Great Views Coming Soon

December 29, 2006
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GRAND RAPIDS — For over a decade, the iconic view of the Grand Rapids skyline has come by way of Bridgewater Place, specifically from the southeast corner, facing the Grand River with a view of the Amway Grand Plaza, Plaza Towers and the rest of the commercial core.

With the construction of River House at Bridgewater Place, residents will have the opportunity to wake up to that view every morning, but the opportunity is fading fast. There is only one standard unit still available on the southeast corner, as the three-bedroom, three-bathroom The Grand floor plan has virtually sold out. All but three of the eight penthouse units with southwest balconies are sold as well.

And that floor plan isn’t even the most popular, as all 23 floors of the The Pere Marquette (southwest, two bedrooms, two baths) and The Pine (north-northwest, one bedroom, one and a half baths) floor plans have sold out. The remaining southern exposure floor plans, The Cascades (south-southwest, two bedrooms, two baths) and The Manistee (south-southeast, one bedroom, one and a half baths) have sold out on 21 of 23 floors.

“Sales have been spectacular,” said Daniel Wert, River House project manager and representative of developer Robert Grooters Development Corp., which also created Bridgewater Place. “All before anyone could actually see the building. We’re pretty proud of that.”

Binding purchase agreements have been inked for 121 of the 207 units in what will be the region’s tallest building, with 10 of the 20 penthouse units also under hard purchase agreements. River House is no longer accepting reservations and has converted 106 percent of the reservations reported last year for the then 198-unit project. Fewer than a dozen units have been purchased as investment property.

Two years from today, the 391-foot structure will be completely turned over to residents, the first of whom will take possession of their homes in August 2008. But today, there is no grandeur present at the Bridge Street construction site.

“We’ve got a big hole in the ground,” Wert said. “Most people don’t see it quite yet, but work has been going on since July.”

A preliminary support structure was laid out for River House when Bridgewater was built 13 years ago. At the time, designs called for a twin steel tower matching Bridgewater’s 17 stories. The current design, by DTS + Winkelmann in Grand Rapids, calls for 33 stories rising from Bridgewater’s southern base. Because of the height, concrete will be used in place of steel to minimize movement and noise.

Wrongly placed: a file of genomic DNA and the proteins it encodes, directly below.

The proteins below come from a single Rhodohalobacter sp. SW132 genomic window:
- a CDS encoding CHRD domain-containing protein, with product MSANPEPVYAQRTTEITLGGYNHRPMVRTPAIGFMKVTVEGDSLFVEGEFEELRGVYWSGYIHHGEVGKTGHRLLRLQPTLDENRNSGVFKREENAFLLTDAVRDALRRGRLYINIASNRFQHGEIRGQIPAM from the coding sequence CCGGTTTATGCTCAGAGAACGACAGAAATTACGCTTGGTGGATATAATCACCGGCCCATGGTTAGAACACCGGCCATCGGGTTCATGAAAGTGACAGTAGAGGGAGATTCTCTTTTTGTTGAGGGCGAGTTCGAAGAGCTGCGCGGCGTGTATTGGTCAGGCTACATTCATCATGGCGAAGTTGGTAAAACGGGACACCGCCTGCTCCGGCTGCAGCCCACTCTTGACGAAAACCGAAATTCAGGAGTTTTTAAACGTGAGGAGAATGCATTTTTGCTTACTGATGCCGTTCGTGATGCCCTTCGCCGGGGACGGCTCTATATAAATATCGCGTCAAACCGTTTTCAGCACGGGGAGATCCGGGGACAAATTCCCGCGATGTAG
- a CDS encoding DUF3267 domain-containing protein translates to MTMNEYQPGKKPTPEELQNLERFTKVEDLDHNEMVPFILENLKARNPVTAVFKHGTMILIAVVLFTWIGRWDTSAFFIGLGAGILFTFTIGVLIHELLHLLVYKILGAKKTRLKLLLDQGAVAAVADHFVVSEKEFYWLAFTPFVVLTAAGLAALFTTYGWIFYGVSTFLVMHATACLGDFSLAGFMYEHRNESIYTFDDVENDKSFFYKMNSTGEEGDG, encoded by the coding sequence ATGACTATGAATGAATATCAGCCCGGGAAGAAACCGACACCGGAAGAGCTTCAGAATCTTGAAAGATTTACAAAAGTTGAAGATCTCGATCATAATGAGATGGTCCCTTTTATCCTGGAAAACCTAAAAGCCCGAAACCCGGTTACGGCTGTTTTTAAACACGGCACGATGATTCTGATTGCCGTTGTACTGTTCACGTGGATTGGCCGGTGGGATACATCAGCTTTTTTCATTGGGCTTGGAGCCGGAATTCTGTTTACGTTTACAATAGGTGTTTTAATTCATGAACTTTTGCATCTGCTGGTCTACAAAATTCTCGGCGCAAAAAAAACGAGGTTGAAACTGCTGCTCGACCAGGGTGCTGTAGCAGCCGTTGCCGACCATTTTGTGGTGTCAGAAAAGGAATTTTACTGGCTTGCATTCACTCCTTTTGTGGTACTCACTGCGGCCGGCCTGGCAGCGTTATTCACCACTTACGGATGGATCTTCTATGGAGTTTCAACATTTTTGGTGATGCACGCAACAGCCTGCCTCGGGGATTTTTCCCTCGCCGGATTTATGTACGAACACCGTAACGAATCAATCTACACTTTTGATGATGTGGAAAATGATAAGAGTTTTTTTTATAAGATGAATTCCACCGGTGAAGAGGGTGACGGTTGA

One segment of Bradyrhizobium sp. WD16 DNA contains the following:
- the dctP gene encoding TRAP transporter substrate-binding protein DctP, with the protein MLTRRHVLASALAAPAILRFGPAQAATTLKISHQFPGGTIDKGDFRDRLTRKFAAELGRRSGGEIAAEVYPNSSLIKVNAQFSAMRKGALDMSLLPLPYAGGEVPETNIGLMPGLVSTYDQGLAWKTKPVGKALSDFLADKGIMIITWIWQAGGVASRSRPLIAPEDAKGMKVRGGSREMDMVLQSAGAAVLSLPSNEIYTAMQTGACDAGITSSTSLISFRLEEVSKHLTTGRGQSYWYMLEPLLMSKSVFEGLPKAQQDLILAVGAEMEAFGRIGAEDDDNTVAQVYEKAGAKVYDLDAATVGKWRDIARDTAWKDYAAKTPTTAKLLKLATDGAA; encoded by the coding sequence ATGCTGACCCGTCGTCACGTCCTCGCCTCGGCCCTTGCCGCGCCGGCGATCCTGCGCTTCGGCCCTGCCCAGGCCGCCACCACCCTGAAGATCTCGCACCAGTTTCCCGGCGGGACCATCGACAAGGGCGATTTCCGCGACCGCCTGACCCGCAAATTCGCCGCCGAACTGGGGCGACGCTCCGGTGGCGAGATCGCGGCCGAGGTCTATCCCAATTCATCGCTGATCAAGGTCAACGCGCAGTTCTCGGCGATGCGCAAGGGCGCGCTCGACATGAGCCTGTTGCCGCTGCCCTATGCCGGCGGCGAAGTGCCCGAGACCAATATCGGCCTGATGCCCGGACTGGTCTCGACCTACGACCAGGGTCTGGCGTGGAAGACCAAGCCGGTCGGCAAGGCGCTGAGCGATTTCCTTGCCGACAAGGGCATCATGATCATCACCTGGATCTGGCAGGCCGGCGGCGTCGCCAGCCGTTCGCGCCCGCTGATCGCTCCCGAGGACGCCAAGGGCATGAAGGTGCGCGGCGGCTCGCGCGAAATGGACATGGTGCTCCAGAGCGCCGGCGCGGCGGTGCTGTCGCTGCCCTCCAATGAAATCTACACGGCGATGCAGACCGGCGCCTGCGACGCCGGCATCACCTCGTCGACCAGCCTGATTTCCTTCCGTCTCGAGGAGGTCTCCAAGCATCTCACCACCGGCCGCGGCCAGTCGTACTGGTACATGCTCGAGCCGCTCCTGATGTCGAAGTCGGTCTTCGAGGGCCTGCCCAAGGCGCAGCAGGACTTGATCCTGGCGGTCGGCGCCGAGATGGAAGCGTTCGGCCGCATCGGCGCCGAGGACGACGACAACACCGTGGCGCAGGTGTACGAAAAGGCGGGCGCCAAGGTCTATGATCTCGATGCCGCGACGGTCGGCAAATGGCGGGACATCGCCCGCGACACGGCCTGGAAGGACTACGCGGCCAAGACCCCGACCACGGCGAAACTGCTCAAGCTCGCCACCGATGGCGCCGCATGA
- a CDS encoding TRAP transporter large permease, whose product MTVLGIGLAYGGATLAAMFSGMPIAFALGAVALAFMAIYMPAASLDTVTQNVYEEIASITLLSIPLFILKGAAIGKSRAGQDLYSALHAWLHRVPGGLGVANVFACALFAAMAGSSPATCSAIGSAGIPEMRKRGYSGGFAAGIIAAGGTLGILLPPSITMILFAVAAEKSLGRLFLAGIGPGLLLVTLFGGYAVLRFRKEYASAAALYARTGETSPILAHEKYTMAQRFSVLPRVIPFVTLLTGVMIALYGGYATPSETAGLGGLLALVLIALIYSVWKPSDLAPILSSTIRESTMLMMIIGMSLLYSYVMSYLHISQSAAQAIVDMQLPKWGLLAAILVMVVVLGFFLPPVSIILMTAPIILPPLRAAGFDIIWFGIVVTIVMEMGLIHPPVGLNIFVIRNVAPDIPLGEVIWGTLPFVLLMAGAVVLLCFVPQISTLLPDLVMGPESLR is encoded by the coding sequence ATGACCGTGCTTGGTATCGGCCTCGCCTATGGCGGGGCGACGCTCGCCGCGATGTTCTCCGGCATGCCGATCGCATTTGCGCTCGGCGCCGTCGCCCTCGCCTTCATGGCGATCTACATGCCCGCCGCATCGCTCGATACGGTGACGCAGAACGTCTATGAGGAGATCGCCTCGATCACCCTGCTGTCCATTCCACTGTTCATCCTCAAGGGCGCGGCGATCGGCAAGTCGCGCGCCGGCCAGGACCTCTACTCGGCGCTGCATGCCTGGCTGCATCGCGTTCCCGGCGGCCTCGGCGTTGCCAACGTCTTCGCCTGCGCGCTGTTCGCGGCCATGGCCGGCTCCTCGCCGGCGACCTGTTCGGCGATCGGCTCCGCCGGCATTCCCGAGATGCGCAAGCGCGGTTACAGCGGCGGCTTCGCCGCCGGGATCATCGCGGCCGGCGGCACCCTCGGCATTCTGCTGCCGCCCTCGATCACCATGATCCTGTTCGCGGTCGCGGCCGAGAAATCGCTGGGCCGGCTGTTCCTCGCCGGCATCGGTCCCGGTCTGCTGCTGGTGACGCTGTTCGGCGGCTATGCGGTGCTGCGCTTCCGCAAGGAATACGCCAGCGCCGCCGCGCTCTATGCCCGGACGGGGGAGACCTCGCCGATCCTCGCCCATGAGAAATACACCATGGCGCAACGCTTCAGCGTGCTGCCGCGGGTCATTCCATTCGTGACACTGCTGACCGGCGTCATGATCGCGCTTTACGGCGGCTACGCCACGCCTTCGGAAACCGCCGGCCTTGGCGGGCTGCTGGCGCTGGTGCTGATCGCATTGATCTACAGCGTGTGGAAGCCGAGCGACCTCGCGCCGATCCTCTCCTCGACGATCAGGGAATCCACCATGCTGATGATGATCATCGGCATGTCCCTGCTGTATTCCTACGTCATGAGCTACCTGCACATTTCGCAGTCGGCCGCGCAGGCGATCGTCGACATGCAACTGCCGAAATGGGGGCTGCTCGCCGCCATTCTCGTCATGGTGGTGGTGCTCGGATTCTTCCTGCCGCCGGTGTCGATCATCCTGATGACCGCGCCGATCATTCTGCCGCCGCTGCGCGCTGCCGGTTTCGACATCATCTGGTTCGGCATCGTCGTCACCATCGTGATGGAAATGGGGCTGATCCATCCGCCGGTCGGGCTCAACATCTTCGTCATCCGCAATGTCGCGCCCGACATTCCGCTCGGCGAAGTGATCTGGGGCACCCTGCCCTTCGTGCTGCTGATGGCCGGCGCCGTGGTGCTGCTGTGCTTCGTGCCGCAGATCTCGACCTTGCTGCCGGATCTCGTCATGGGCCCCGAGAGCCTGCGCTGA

To support the heavier, taller structure, contractor Wolverine Construction Co. has installed an additional 58 large concrete tubes, called caissons, into the bedrock. Roughly 4.5 million pounds of concrete will be poured into the ground before the structure even reaches ground level.

According to Wert, the demographics of River House buyers have been diverse, including empty nesters, young professionals and commuters. The least expensive and most expensive models have proven the top sellers, with smallish models such as The Pine and The Manistee floor plans keeping pace with the Grand and top-level penthouses. There are no remaining units in the under-$300,000 or over-$900,000 price ranges, with the multimillion-dollar top-floor units long since spoken for.

Wert, a condominium resident himself, explained that the River House design incorporated the experience of other downtown area condo residents, particularly the concerns of those living at its closest competitor, the 15-year-old Plaza Towers.

“They wanted to see oversized elevators, additional elevators and high-speed elevators,” Wert said, noting that River House will have three oversized elevators, including one earmarked as a service elevator for pets.

Other amenities include a fitness center, 24-7 concierge desk, two covered parking spaces per unit and access to Bridgewater Place. Tenants in the commercial structure do not have access to River House.    

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